Revitalisation plans for historic guesthouse revealed but residents say it will have “adverse impacts” on the neighbourhood

Brendan Rees

A boarded-up historic guesthouse in East Melbourne could get a new lease on life if a $4.5 million revamp plan is approved by the City of Melbourne.

The new owners of the Magnolia Court Hotel at 95-101 Powlett St want to refurbish the property by adding rooms, increasing the size of the restaurant and lobby areas, and “generally improving” the overall amenity.

The planning application comes as the existing guesthouse has sat dormant for the past 18 months after becoming a casualty of the pandemic, before being snapped up for $9 million in September 2020 by Primeland Group and Singaporean fund Baksh Capital.

But residents are uniting to fight against the proposal, arguing it would have “adverse impacts” on the amenity of the neighbourhood – with 83 objections having so far been lodged with the council.

East Melbourne Group planning convener Greg Bisinella said residents were “alarmed” to learn of the planning application, citing concerns of increased traffic and noise.

“Having 50-odd people sitting out until 11.30 at night in a residential street is going to be a terrible amenity impact and something all the neighbours are rightfully concerned about,” he said, adding there would be an increase in the number of hotel guests, restaurant patrons and associated taxi services and truck deliveries.

“There are also heritage impacts on a significant streetscape and limited access to residential properties along the adjoining lane.”

“It’s one of the most pristine heritage streets in all of Melbourne. In addition to that, there’s no precedent for having anything of that size in a residential zone.”

Under the plans, buildings would be partially demolished except for the existing heritage-listed two-storey Victorian era building which would be retained and enhanced “through a range of sensitive changes that seek to reinstate some of the features that have been lost over the years”.  

The application proposes to build a new three-storey building to the rear of the existing modern three storey building with the addition of a car park stacker system and lift access to all levels.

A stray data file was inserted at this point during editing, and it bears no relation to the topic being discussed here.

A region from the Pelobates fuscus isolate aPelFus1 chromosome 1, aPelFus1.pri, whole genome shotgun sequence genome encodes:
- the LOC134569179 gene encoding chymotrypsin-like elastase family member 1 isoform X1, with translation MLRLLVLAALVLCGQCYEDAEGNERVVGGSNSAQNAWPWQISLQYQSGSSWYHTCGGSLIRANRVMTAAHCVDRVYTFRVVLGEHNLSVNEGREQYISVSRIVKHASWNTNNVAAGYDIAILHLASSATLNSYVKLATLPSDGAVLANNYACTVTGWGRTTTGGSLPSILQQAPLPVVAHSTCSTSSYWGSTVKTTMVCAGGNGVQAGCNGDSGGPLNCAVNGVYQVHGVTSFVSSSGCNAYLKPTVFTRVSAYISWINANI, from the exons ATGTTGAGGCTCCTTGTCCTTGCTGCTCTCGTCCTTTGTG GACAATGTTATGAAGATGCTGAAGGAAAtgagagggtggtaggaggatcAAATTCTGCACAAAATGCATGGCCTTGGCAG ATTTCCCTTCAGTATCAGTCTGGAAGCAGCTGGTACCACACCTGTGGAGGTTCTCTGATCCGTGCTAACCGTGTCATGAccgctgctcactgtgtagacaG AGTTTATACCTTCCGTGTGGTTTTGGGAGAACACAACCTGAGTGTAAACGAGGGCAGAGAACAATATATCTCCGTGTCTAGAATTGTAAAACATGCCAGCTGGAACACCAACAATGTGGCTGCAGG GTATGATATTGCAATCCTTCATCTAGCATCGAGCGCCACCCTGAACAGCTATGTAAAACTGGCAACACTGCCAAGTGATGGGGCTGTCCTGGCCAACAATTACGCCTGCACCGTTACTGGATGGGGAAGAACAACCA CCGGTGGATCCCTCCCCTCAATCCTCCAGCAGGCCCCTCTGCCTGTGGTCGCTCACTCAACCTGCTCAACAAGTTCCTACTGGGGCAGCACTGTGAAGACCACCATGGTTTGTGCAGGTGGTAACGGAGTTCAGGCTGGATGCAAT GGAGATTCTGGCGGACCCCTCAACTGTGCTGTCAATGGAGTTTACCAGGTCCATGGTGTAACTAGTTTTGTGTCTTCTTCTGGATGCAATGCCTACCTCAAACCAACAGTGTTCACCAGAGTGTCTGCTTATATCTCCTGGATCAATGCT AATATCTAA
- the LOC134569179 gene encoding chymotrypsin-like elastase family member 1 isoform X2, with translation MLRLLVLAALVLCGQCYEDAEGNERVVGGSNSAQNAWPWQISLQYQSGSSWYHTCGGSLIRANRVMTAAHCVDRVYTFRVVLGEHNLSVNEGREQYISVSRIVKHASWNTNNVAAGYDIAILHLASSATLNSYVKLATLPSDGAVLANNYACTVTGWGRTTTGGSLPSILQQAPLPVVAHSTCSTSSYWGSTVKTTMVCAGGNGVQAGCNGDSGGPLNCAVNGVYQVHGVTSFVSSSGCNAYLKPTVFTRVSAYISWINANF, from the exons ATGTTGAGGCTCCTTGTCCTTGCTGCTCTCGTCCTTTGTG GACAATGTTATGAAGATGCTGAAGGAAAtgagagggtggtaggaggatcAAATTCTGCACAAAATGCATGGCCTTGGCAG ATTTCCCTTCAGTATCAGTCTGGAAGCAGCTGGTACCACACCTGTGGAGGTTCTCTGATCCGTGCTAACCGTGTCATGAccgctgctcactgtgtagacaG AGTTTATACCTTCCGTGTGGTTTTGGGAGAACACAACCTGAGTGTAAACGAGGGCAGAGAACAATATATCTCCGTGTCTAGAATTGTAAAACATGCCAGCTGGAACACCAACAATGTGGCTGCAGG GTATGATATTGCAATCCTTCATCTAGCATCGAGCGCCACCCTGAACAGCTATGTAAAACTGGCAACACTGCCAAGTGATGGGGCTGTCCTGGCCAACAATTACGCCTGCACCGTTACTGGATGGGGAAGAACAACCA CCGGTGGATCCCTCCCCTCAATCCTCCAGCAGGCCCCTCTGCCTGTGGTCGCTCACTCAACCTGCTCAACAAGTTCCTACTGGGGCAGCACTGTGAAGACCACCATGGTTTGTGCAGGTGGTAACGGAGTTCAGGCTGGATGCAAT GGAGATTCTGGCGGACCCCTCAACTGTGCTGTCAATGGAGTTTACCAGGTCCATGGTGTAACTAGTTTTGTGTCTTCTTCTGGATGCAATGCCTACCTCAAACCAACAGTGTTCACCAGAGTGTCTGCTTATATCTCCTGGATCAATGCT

It would see the number of the hotel’s rooms increased from 26 to 37 with the restaurant catering up to 90 patrons including guests and public visitors between the hours of 8am and 11.30pm. An outdoor terrace would accommodate 48 people with a closing hour of 10pm.  

A new roof would also be built on the existing three-storey building while a glazed link would be created between the original two-storey Victorian era building and the existing three-storey building.

The application said the extent of the proposed demolition “largely relates to non-significant additions or are in areas that will not detract from the significance of the two-storey Victorian era building”.

Jason Barnfather, director of Squareback town planners, said the proposal was “considered to be appropriate for the site and suitably respectful of the heritage considerations contained within the Melbourne Planning Scheme”.

“Not only will the proposal provide an attractive outcome which is a significant improvement compared to the existing conditions, it provides modern amenities, employment opportunities and the architectural response is to be done in a manner that respects the amenity of the surrounding property owners,” he said.

Mr Barnfather told Inner City News that it was considering making amendments to the application to address the concerns of residents.

The plans were initially lodged with the City of Melbourne in March before an amended application was submitted on September 23.

Melbourne Deputy Lord Mayor Nicholas Reece said the application would “be very carefully considered by council officers”.

According to the East Melbourne Historical Society, the hotel was originally built in 1861 as the home of Mrs Ainslie’s School for Young Ladies which then moved around the corner to 179 Gipps St and became known as Ormiston College.

It was extended in 1888 before becoming the Kelvin Mansions apartment complex in 1926. And in 1951 the property was re-named Magnolia Court after an “impressive magnolia tree that once graced the front garden” •

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